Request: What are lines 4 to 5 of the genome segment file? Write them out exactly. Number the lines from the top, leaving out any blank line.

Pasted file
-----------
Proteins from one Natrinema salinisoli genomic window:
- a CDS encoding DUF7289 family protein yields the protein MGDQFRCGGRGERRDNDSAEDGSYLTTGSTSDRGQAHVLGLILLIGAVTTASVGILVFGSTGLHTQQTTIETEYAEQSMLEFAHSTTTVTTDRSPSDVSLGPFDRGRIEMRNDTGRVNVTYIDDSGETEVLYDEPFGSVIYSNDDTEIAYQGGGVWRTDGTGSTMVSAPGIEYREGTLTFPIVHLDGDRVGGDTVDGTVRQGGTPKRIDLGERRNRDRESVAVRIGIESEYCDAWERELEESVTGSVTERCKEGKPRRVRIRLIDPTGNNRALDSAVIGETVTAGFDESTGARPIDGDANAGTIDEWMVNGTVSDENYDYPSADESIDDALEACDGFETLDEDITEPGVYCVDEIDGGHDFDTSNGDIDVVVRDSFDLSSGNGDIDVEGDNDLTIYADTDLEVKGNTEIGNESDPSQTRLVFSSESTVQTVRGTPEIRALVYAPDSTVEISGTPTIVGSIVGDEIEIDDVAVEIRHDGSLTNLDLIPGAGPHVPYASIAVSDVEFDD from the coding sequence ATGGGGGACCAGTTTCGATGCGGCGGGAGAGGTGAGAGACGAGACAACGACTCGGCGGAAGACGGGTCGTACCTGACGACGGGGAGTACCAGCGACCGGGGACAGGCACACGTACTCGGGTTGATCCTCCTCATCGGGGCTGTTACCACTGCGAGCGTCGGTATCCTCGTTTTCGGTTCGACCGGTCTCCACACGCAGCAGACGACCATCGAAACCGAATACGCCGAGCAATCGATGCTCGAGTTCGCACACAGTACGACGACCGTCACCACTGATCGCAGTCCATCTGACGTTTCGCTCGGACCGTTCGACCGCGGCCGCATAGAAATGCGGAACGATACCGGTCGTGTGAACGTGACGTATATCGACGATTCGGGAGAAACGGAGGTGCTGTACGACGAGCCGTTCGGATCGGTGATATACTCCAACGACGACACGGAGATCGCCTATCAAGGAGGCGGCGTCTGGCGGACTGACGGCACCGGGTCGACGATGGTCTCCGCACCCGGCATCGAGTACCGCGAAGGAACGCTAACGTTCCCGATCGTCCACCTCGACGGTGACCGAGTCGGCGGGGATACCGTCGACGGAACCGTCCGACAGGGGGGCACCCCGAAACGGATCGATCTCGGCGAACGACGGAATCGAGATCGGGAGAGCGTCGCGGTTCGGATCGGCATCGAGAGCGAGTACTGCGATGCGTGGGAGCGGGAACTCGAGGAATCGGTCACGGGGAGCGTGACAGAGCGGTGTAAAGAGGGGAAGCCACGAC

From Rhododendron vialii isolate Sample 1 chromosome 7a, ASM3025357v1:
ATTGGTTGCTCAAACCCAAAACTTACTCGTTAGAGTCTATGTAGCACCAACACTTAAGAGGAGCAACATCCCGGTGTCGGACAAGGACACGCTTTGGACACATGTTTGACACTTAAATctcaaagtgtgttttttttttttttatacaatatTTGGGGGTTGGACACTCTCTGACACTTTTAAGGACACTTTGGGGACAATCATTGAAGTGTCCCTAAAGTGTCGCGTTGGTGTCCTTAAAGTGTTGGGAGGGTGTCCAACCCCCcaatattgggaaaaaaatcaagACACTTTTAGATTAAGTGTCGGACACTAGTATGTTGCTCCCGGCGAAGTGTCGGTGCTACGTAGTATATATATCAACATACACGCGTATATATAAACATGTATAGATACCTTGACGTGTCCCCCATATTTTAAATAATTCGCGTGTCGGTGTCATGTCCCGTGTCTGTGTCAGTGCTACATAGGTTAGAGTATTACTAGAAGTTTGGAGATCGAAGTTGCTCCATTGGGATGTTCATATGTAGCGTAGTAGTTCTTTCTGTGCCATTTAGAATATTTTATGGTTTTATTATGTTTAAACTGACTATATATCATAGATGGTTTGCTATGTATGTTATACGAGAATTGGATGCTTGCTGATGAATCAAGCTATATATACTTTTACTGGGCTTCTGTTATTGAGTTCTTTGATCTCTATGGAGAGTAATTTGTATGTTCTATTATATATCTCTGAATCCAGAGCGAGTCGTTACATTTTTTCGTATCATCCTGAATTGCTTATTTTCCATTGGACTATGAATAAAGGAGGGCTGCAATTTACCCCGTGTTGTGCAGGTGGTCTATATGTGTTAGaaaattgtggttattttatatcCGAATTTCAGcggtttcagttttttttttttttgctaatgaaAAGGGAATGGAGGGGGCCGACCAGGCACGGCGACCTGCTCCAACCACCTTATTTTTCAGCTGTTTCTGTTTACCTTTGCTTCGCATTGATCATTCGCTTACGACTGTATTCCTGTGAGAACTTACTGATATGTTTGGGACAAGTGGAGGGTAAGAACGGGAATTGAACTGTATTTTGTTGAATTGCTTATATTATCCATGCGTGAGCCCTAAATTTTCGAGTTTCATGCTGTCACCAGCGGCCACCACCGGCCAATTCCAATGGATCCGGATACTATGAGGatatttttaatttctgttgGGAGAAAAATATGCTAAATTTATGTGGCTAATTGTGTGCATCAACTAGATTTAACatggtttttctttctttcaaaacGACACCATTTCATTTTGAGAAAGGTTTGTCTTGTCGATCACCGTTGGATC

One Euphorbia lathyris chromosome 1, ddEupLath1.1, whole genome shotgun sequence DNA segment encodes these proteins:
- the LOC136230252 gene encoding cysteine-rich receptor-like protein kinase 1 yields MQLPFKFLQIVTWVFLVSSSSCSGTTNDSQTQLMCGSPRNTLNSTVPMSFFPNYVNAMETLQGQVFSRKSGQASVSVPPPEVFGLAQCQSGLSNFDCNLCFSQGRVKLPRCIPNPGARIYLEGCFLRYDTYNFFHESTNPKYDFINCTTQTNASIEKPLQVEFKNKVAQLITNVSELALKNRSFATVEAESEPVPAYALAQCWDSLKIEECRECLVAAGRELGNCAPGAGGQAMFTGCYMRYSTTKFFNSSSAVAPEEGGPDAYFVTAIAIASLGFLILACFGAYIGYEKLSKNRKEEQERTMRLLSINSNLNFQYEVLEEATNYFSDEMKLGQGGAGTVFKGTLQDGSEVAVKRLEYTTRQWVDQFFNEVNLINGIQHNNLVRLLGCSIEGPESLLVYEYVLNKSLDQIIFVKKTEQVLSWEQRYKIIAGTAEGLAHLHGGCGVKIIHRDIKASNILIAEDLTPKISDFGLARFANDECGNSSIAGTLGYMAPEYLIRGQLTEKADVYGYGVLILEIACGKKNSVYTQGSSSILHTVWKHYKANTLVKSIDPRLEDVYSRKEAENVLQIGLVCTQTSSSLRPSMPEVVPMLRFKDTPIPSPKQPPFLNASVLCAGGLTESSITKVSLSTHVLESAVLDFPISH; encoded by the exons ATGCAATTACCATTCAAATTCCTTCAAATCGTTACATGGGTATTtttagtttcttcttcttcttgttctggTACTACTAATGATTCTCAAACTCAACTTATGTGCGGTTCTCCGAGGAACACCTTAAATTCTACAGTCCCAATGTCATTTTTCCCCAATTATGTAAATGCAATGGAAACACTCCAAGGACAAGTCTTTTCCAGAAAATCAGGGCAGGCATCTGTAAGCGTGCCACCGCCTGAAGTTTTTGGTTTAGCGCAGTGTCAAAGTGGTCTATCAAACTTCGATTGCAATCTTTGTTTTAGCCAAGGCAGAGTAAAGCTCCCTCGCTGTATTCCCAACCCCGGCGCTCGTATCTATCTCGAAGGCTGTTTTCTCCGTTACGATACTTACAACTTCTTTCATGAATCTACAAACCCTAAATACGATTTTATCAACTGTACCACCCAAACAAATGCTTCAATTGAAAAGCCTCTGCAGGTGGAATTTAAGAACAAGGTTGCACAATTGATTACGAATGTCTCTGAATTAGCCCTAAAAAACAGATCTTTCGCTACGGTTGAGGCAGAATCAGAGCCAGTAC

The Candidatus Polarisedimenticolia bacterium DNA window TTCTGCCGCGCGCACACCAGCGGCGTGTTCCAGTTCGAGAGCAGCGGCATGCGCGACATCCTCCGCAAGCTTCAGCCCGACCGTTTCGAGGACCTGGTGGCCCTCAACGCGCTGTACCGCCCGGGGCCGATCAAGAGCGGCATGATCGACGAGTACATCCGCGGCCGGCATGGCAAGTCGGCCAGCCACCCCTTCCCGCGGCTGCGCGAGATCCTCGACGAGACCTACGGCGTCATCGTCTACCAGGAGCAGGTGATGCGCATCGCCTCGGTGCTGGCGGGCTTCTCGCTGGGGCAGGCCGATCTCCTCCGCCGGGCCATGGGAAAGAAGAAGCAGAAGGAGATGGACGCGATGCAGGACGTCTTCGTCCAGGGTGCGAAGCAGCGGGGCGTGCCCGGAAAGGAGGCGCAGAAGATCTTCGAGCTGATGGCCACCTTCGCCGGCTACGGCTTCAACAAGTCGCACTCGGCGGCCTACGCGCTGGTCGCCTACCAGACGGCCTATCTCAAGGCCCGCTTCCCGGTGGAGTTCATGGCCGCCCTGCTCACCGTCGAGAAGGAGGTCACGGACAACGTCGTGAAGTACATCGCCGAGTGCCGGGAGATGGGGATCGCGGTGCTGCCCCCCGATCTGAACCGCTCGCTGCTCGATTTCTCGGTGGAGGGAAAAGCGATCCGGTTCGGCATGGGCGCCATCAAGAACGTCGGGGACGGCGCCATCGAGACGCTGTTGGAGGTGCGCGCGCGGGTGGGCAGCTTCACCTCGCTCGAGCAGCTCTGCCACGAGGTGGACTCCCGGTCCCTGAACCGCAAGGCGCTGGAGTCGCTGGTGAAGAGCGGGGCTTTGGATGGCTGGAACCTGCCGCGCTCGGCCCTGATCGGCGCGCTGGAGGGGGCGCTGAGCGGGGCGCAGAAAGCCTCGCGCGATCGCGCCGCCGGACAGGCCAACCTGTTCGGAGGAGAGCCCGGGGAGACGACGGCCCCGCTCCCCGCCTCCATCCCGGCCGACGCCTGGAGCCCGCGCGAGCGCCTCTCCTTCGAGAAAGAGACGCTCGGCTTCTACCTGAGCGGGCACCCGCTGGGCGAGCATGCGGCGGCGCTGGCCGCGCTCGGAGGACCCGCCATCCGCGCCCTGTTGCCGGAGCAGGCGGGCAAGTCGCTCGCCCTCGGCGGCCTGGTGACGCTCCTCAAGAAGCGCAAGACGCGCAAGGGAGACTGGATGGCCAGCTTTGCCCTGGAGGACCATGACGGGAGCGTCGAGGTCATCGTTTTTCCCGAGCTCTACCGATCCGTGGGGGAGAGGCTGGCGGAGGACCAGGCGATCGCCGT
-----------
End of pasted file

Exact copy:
ATTGGTTGCTCAAACCCAAAACTTACTCGTTAGAGTCTATGTAGCACCAACACTTAAGAGGAGCAACATCCCGGTGTCGGACAAGGACACGCTTTGGACACATGTTTGACACTTAAATctcaaagtgtgttttttttttttttatacaatatTTGGGGGTTGGACACTCTCTGACACTTTTAAGGACACTTTGGGGACAATCATTGAAGTGTCCCTAAAGTGTCGCGTTGGTGTCCTTAAAGTGTTGGGAGGGTGTCCAACCCCCcaatattgggaaaaaaatcaagACACTTTTAGATTAAGTGTCGGACACTAGTATGTTGCTCCCGGCGAAGTGTCGGTGCTACGTAGTATATATATCAACATACACGCGTATATATAAACATGTATAGATACCTTGACGTGTCCCCCATATTTTAAATAATTCGCGTGTCGGTGTCATGTCCCGTGTCTGTGTCAGTGCTACATAGGTTAGAGTATTACTAGAAGTTTGGAGATCGAAGTTGCTCCATTGGGATGTTCATATGTAGCGTAGTAGTTCTTTCTGTGCCATTTAGAATATTTTATGGTTTTATTATGTTTAAACTGACTATATATCATAGATGGTTTGCTATGTATGTTATACGAGAATTGGATGCTTGCTGATGAATCAAGCTATATATACTTTTACTGGGCTTCTGTTATTGAGTTCTTTGATCTCTATGGAGAGTAATTTGTATGTTCTATTATATATCTCTGAATCCAGAGCGAGTCGTTACATTTTTTCGTATCATCCTGAATTGCTTATTTTCCATTGGACTATGAATAAAGGAGGGCTGCAATTTACCCCGTGTTGTGCAGGTGGTCTATATGTGTTAGaaaattgtggttattttatatcCGAATTTCAGcggtttcagttttttttttttttgctaatgaaAAGGGAATGGAGGGGGCCGACCAGGCACGGCGACCTGCTCCAACCACCTTATTTTTCAGCTGTTTCTGTTTACCTTTGCTTCGCATTGATCATTCGCTTACGACTGTATTCCTGTGAGAACTTACTGATATGTTTGGGACAAGTGGAGGGTAAGAACGGGAATTGAACTGTATTTTGTTGAATTGCTTATATTATCCATGCGTGAGCCCTAAATTTTCGAGTTTCATGCTGTCACCAGCGGCCACCACCGGCCAATTCCAATGGATCCGGATACTATGAGGatatttttaatttctgttgGGAGAAAAATATGCTAAATTTATGTGGCTAATTGTGTGCATCAACTAGATTTAACatggtttttctttctttcaaaacGACACCATTTCATTTTGAGAAAGGTTTGTCTTGTCGATCACCGTTGGATC

One Euphorbia lathyris chromosome 1, ddEupLath1.1, whole genome shotgun sequence DNA segment encodes these proteins: